NOTES: These forecasts represent her own opinion and not necessarily those of the National Science Foundation or Colorado College. She used the public El Paso County dashboard for all data. Lostroh prepared these forecasts on July 31.
⚖️ How her predictions last week shaped up: July 31 is the last day of Morbidity and Mortality Weekly Report week 30 in the national public health calendar. It is the 73rd week since the first case was detected in El Paso County. Since March 13, 903 El Paso County residents have died of COVID-19. Last week, Lostroh predicted between 896 and 1,138 new cases in El Paso County for the week ending July 29. There were actually 1,582 cases.
Predicted cumulative reported cases in El Paso County
🗝️ Key points: Reported cases are in black circles while the red, grey, and light blue symbols provide estimates based on curve-fitting for the most recent 21, 14, and seven days. The best-case estimate using the declining rate of new cases in the most recent two weeks is in medium blue. For the week ending Aug. 12, Lostroh predicts 1,856-2,838 new cases in El Paso County.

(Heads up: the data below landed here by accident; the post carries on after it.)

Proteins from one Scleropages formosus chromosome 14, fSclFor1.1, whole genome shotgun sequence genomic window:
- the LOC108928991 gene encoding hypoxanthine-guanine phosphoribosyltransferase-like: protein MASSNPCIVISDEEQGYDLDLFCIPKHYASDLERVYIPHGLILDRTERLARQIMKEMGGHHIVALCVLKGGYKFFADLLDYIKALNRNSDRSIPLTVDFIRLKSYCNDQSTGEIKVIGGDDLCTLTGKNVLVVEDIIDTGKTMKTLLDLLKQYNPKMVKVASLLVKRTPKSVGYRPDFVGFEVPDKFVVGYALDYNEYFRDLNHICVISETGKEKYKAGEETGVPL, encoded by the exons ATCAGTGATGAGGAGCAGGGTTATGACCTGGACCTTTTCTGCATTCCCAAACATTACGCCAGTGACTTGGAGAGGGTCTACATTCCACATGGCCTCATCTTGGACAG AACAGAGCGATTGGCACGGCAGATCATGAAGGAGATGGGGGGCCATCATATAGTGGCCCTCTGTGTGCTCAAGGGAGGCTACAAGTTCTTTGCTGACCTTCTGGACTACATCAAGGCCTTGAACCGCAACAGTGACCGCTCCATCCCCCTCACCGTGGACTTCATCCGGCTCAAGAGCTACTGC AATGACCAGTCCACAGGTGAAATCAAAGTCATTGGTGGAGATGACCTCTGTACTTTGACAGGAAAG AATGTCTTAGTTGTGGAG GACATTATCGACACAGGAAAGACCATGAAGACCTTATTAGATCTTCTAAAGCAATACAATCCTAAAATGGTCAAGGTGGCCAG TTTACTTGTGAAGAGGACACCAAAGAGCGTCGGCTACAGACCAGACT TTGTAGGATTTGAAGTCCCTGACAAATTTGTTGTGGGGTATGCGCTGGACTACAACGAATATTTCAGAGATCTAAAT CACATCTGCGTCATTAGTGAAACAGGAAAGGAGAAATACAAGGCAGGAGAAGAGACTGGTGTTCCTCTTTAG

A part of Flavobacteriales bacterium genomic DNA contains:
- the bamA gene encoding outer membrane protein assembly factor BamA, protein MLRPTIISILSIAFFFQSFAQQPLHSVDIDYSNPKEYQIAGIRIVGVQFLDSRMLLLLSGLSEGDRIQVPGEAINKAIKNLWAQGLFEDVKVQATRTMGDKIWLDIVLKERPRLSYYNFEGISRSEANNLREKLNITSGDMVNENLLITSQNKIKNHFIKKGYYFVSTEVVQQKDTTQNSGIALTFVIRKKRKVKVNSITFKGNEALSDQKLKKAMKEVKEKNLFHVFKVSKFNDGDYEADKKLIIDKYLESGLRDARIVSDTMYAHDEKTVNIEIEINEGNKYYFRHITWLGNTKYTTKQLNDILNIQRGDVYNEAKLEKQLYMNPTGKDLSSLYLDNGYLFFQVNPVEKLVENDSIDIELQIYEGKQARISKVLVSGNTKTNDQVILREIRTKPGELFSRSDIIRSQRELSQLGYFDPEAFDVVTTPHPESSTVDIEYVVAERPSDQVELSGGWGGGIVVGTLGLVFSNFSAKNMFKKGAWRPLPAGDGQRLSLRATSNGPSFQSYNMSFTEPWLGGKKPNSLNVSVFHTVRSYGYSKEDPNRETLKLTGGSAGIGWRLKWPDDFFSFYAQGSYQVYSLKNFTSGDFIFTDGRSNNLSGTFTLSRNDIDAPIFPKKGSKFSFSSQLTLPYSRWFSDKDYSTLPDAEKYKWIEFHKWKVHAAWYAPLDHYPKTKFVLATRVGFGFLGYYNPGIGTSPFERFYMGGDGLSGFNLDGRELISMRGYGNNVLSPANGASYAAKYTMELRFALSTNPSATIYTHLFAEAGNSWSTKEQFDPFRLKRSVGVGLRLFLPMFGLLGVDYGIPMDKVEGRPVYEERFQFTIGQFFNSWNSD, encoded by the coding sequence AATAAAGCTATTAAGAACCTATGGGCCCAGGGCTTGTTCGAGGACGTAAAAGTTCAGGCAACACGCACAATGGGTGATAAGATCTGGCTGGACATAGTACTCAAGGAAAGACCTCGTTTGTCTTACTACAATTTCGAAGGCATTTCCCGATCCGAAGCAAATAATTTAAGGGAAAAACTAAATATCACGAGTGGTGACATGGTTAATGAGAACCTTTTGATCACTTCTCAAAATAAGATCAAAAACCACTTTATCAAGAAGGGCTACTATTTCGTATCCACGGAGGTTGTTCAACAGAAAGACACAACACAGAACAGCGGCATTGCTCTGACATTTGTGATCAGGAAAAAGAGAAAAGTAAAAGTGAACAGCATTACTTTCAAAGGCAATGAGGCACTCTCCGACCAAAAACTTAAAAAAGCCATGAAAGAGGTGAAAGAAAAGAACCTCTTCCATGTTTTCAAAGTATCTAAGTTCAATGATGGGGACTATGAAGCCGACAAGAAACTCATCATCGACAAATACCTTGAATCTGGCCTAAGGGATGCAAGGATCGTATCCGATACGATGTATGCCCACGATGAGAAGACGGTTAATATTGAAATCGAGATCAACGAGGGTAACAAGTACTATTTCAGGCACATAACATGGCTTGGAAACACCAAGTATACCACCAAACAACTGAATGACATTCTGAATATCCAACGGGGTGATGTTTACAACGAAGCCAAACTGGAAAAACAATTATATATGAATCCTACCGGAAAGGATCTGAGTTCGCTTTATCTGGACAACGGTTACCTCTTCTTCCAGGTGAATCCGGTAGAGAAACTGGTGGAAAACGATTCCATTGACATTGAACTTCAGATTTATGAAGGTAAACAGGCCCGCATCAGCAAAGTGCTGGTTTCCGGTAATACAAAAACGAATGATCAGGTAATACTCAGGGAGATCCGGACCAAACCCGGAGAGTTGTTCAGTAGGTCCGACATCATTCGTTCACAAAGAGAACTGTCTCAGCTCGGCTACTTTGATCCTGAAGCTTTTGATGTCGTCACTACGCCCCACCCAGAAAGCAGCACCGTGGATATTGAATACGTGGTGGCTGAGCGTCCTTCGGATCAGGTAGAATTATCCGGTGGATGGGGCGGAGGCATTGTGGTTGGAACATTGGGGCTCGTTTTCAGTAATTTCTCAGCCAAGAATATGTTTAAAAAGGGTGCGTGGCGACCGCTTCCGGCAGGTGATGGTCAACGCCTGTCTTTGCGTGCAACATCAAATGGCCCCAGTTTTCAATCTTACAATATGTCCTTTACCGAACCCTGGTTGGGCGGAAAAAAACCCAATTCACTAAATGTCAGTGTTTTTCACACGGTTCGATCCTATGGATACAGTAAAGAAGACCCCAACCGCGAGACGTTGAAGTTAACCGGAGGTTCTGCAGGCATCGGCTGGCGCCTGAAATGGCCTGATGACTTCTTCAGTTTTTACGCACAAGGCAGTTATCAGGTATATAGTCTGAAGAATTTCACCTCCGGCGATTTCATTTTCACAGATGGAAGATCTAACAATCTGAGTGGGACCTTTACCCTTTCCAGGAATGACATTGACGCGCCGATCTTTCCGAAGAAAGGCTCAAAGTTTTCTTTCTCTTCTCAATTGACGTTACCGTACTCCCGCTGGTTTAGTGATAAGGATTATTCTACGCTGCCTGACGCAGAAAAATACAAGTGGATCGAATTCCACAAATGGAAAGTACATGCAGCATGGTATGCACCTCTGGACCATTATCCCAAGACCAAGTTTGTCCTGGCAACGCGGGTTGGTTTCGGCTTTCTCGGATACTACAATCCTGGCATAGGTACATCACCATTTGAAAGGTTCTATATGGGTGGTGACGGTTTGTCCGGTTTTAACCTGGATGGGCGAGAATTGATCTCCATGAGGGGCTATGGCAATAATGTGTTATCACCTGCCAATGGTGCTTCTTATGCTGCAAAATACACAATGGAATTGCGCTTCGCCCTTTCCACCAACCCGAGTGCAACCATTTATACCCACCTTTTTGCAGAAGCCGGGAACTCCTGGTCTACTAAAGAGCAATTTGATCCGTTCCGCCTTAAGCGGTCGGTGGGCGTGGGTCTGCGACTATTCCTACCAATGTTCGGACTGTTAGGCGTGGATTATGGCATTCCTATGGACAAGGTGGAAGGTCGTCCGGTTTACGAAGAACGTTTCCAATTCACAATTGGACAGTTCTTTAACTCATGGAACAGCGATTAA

Rolling seven-day cumulative incidence in El Paso County with predictions
🗝️ Key points: The actual calculated incidence is in black Xs, while the red, grey, and light blue symbols provide estimates based on curve-fitting for the most recent 21, 14, and seven days, respectively. The accelerating estimate, using the increasing rate of new cases in the most recent two weeks, is in medium blue. The green, yellow, and red-dotted lines show the CDC’s thresholds for risk categories. As of Aug. 1, the incidence per 100,000 people in El Paso County was 127.3.